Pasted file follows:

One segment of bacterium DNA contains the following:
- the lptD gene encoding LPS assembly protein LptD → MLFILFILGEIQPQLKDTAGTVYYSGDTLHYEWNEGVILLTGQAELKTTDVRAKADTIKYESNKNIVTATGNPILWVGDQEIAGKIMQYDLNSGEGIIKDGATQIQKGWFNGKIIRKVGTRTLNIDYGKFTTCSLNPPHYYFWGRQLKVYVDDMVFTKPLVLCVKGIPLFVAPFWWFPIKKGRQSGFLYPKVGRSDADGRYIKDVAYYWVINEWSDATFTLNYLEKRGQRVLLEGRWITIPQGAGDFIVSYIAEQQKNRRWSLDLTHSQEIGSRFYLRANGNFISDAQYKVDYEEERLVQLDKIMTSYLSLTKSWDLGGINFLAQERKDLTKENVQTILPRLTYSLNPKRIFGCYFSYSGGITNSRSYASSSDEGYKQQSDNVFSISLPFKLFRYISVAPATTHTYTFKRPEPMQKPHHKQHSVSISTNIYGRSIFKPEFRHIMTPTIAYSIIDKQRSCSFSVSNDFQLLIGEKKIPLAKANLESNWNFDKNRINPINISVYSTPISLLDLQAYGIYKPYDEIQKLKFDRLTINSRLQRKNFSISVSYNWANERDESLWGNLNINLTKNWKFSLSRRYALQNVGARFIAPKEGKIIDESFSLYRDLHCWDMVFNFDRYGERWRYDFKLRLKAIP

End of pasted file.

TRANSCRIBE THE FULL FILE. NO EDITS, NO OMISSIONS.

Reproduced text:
One segment of bacterium DNA contains the following:
- the lptD gene encoding LPS assembly protein LptD → MLFILFILGEIQPQLKDTAGTVYYSGDTLHYEWNEGVILLTGQAELKTTDVRAKADTIKYESNKNIVTATGNPILWVGDQEIAGKIMQYDLNSGEGIIKDGATQIQKGWFNGKIIRKVGTRTLNIDYGKFTTCSLNPPHYYFWGRQLKVYVDDMVFTKPLVLCVKGIPLFVAPFWWFPIKKGRQSGFLYPKVGRSDADGRYIKDVAYYWVINEWSDATFTLNYLEKRGQRVLLEGRWITIPQGAGDFIVSYIAEQQKNRRWSLDLTHSQEIGSRFYLRANGNFISDAQYKVDYEEERLVQLDKIMTSYLSLTKSWDLGGINFLAQERKDLTKENVQTILPRLTYSLNPKRIFGCYFSYSGGITNSRSYASSSDEGYKQQSDNVFSISLPFKLFRYISVAPATTHTYTFKRPEPMQKPHHKQHSVSISTNIYGRSIFKPEFRHIMTPTIAYSIIDKQRSCSFSVSNDFQLLIGEKKIPLAKANLESNWNFDKNRINPINISVYSTPISLLDLQAYGIYKPYDEIQKLKFDRLTINSRLQRKNFSISVSYNWANERDESLWGNLNINLTKNWKFSLSRRYALQNVGARFIAPKEGKIIDESFSLYRDLHCWDMVFNFDRYGERWRYDFKLRLKAIP